Jurassic World Roars to Life

Jurassic World Roars to Life

The mega-hit “Jurassic World” opened over the weekend, stomping box office records and drawing huge crowds to the special-effects heavy dino-fest.
 
As media noted, “The dino sequel demolished nearly every short-term box office record in the book this weekend with a massive $208.8 million domestic debut and a $524 million worldwide debut, both the largest ever.”
 
What may be lost in the mixed reviews and discussions over the film’s scientific accuracy  is that the origins of “Jurassic World” go back much further than 1993′s Oscar-collecting “Jurassic Park,” long before Steven Spielberg or “Jurassic Park” author/screenwriter Michael Crichton were born.
 
The plot of humans living alongside dinosaurs was actually first made popular by the creator of Sherlock Holmes, Sir Arthur Conan Doyle.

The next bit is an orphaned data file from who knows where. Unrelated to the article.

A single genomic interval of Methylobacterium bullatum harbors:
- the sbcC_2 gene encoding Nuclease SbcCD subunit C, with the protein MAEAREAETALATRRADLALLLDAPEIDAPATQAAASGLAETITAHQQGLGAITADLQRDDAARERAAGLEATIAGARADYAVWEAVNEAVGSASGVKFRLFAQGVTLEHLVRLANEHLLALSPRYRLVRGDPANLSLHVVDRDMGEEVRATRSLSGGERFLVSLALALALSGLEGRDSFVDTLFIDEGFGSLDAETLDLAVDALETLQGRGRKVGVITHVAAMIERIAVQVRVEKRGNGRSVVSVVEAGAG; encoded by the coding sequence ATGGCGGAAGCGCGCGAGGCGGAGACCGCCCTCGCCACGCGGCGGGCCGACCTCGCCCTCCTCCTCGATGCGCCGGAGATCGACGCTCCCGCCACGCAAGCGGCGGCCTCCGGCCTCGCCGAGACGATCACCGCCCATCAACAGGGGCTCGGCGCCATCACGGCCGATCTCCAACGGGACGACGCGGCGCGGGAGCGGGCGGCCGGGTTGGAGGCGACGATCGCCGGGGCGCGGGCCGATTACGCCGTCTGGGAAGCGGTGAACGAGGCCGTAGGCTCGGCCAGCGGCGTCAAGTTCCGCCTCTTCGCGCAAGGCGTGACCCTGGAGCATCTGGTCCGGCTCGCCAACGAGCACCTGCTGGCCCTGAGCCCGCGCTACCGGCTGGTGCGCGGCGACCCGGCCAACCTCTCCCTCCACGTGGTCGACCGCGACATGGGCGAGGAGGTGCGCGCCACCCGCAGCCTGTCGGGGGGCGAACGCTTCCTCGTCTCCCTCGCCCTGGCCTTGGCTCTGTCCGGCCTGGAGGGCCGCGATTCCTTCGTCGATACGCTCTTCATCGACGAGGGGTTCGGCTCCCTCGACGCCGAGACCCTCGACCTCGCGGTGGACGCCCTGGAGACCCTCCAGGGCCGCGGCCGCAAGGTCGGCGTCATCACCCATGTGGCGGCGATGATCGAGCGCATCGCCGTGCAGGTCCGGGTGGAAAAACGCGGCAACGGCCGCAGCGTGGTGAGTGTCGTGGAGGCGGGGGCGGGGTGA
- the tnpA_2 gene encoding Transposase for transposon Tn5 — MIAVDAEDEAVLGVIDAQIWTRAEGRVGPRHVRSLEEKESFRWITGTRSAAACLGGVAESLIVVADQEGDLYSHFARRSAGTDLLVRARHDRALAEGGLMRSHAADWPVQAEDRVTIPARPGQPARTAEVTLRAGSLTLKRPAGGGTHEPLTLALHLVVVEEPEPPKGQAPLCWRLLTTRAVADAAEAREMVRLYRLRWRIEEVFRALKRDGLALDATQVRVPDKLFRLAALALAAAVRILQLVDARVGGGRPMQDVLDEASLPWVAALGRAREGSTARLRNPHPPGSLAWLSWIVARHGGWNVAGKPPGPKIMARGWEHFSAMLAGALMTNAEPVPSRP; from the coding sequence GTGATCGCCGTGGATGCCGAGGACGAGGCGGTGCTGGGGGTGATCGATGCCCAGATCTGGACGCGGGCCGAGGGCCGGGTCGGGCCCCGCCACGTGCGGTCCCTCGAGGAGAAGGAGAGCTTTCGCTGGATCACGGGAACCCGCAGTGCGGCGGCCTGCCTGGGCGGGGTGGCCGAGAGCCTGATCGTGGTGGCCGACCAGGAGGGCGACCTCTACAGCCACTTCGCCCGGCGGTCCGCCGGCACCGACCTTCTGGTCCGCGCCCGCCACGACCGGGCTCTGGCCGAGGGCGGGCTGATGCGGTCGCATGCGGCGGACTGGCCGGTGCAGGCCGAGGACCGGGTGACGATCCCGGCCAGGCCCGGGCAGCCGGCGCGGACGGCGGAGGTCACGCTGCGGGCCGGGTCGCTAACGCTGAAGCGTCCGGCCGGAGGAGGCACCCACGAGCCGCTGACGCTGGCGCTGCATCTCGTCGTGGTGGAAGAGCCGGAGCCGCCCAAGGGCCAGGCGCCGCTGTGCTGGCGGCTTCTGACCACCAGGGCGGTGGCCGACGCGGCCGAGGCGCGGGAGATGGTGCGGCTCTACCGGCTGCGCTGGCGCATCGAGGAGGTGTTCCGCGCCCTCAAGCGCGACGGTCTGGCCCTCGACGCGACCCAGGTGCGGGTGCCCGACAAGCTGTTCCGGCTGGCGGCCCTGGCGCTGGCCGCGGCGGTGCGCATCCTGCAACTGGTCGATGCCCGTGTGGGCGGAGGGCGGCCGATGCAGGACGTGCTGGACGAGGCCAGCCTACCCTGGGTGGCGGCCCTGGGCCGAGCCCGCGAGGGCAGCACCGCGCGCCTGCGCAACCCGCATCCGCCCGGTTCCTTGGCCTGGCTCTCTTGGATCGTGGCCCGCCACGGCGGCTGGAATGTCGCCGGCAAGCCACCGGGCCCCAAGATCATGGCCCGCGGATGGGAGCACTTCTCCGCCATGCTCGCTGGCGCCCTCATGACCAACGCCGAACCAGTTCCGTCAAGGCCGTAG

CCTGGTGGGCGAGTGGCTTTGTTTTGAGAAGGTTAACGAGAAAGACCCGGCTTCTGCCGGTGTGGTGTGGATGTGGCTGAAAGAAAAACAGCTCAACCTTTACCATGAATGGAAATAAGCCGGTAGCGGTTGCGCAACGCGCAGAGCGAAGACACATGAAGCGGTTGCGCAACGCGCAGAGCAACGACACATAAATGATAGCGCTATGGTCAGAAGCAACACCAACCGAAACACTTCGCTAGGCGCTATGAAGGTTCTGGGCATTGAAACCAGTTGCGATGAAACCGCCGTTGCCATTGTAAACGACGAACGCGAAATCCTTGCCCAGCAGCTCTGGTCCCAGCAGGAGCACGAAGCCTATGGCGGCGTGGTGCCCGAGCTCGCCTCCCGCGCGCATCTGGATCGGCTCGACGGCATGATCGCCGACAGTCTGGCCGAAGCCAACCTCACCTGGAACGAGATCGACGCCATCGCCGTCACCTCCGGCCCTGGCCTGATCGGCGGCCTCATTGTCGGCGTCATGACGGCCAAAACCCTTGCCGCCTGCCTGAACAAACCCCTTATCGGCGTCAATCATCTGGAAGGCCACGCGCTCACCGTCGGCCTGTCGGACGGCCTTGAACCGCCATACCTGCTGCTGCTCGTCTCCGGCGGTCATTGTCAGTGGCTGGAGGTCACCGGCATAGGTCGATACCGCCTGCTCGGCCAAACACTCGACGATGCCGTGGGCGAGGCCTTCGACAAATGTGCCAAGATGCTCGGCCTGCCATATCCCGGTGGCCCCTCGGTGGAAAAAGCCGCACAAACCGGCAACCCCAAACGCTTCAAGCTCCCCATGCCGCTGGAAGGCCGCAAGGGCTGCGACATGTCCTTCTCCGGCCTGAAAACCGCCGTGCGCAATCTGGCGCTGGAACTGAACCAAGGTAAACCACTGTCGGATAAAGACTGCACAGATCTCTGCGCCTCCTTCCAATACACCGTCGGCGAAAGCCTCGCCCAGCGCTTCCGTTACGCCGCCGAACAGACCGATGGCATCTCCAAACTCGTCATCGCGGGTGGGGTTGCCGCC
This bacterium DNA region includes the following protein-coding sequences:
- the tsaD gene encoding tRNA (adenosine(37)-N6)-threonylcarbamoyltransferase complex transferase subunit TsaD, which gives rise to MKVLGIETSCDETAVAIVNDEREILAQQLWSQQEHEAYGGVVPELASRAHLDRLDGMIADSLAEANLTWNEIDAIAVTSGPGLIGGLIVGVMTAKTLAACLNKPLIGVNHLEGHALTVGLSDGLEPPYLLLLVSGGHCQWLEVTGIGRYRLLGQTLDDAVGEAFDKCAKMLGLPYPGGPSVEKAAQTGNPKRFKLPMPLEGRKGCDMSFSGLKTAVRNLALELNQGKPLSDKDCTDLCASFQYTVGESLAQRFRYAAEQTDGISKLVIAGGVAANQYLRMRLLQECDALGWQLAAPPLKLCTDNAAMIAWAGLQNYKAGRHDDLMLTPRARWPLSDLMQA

Doyle’s 1912 novel “The Lost World” was serialized in magazines and told of explorers finding an existing group of dinosaurs in the jungles of South America. Though presented in a faux-news story format (the subtitle is “Being an account of the recent amazing adventures of Professor George E. Challenger, Lord John Roxton, Professor Summerlee, and Mr. E. D. Malone of the ‘Daily Gazette’”), Conan Doyle’s Sherlock Holmes-cemented reputation for fiction surely prevented anyone for mistaking it for a true story.
 
“The Lost World” has fallen out of copyright and is now public domain and available free online.
Dinosaurs have been a source of amazement and wonder to generations of today’s children but it’s only been in the past half-century or so that complete dinosaur skeletons have become commonplace in museums.
 
To readers in Conan Doyle’s era, parts of the world remained only recently and partly explored, and it seemed plausible to many that dinosaurs might remain to be discovered in remote parts of the South American or African jungle — in fact even today some believe in the mythical mokele-mbembe a dinosaur-like creature said to be up to 20 metres long, with brownish-grey skin and a long, flexible neck living in central Africa.